Wednesday, January 27, 2016

Time Value: It's No Sacrifice, At All

An old song from Elton John provided some inspiration for this post. It's no sacrifice, for those who would be willing to coordinate for time constraints (market scarcities) in group settings. And doing so would provide a valid beginning point, for a marketplace in time value. Indeed, much would be gained through this process which otherwise isn't possible to achieve in terms of services formation. By honoring the actual possibilities of local time availability, populations would gain means to contrast resource preferences between time based resources versus other resource options.

Too many time based services aspects of life, are experienced through settings which lack means for mutual reciprocity. And life makes more sense for all concerned, when more of it can be experienced through quantifiable, replicable economic means. Those who have freedom of economic choice, also have the freedom to be more fully human. If a broader range of services activity were recognized as viable product, fewer individuals would experience the frustrations which often result when services are sought on non economic terms.

In particular, knowledge use has become a central theme of services processes and the ways they are actively experienced. While broadcast means of knowledge and information will always be important, knowledge still needs the element of personal experience. Groups and individuals alike, will take all the time needed - the "bother" so to speak - to make certain that communication goes beyond the tentative assumptions of first appearances.

What examples do we have of time "sacrifices" in the present? Consider one of the better examples: ongoing trip expenses which allow people to meet in person around the world, to more effectively get things done. Might it be rationalized that these trip expenses are unnecessary, for agreements which could perhaps be arrived at digitally? Ricardo Hausmann addresses this issue, in "Should Business Travel Be Obsolete?" It's an article I probably would have missed this week, were it not for an appreciative post from Tyler Cowen. Here's Hausmann:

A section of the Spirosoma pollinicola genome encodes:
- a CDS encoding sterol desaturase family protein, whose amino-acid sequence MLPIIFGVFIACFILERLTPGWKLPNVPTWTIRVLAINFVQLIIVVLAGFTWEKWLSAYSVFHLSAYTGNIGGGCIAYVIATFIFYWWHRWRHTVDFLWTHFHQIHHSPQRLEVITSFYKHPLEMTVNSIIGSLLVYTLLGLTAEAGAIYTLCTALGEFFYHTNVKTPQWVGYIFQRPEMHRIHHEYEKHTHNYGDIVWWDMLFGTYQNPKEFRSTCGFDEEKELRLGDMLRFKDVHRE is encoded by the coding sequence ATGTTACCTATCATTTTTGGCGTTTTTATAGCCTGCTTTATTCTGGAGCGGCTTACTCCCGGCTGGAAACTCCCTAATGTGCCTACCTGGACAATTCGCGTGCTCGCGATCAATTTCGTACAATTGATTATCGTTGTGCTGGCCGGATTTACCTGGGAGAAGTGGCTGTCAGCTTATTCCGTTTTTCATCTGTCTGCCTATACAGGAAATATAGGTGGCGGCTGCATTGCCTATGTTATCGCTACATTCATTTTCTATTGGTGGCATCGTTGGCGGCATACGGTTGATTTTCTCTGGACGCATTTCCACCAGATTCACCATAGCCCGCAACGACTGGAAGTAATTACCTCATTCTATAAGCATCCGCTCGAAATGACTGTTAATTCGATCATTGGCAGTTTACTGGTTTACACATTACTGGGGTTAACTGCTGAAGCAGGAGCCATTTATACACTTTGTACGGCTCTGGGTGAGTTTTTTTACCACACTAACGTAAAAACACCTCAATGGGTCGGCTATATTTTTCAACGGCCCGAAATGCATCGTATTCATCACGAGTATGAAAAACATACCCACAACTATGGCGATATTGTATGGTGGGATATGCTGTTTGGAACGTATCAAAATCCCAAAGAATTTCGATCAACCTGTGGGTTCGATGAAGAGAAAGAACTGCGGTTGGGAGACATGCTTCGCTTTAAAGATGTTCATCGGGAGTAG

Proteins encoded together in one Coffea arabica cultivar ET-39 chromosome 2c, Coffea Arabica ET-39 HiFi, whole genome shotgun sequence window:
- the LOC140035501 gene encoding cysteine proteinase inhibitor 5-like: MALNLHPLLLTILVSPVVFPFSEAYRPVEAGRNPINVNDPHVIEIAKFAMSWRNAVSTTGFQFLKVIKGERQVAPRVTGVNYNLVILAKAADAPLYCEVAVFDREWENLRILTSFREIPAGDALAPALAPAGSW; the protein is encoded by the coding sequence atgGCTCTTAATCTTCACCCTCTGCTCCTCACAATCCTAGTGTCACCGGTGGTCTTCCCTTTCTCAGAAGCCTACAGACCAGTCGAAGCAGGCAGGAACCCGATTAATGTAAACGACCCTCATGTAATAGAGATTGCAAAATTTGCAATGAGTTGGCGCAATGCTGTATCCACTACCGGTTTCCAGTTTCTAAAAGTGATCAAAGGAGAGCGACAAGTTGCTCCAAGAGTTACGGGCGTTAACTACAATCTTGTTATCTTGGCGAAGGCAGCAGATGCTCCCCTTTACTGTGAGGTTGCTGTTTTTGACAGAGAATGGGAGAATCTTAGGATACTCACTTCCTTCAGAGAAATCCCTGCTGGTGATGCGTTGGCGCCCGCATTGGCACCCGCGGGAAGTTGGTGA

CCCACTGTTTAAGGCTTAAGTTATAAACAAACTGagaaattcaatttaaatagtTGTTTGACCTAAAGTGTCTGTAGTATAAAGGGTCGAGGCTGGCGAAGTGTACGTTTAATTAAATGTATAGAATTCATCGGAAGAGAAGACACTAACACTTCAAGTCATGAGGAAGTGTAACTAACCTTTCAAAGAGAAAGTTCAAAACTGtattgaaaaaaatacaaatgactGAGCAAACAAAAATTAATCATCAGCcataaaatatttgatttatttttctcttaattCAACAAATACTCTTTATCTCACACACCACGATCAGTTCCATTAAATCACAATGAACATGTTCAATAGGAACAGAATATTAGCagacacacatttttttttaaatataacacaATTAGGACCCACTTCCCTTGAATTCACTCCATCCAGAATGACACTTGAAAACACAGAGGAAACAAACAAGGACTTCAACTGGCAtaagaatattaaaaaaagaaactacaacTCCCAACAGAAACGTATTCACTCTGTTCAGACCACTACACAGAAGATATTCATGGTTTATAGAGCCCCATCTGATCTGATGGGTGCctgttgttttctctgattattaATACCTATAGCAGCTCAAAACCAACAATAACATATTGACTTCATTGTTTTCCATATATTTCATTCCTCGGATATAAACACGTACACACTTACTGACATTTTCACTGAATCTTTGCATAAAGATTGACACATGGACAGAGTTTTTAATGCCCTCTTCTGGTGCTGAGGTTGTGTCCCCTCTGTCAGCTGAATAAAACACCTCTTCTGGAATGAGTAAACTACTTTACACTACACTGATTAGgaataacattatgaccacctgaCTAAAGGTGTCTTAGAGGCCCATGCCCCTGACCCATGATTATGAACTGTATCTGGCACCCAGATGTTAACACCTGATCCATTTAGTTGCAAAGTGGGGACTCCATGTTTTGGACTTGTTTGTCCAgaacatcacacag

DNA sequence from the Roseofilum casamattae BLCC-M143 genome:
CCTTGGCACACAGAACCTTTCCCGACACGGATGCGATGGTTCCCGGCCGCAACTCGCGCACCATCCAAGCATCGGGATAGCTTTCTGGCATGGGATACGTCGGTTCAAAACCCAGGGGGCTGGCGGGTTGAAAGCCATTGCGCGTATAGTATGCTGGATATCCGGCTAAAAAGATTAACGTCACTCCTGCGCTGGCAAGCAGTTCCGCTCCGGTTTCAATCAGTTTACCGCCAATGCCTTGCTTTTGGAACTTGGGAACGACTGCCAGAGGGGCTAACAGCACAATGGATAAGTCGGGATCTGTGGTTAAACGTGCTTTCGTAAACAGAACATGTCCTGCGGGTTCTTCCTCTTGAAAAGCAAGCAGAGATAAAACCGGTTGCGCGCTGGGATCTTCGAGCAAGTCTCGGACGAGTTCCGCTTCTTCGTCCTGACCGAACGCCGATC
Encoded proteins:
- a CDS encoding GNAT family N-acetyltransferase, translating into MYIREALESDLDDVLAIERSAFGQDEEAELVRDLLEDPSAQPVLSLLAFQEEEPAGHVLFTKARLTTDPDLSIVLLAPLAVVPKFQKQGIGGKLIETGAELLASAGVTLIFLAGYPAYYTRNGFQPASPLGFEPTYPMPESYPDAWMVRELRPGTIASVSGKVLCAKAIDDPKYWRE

But why do we need to move the brain, not just the bytes? I can think of at least two reasons. First, the brain has a capacity to absorb information, identify patterns and solve problems without us being aware of how it does it...Second, the brain is designed to work in parallel with other brains. Many problem-solving tasks require parallel computing with brains that possess different software and information but that can coordinate their thoughts. 
Hausmann continues:
The amount of travel should then be related to the amount of know-how that needs to be moved around. Countries differ in the amount of know-how they possess, and industries differ in the amount of know-how they require...The fact that firms incur the cost of business travel suggests that, for some key tasks, it is easier to move brains than it is to move the relevant information to the brains. Moreover, the fact that business travel is growing faster than the global economy suggests that output is becoming more intensive in know-how and that know-how is diffusing through brain mobility.
While much travel is of course associated with the internal mechanisms of tradable sectors, the same approach to one on one time value would yield benefits in the local group settings that (could) comprise non tradable sector activity. In both, the principle remains the same: knowledge is to some degree dormant, if dispersal is expected to take place solely through broadcast means (print and/or digital capacity). It is the capacity of minds working together, which makes time value count all the more. A marketplace for time value, could gradually bring more knowledge based services to those who need them the most.

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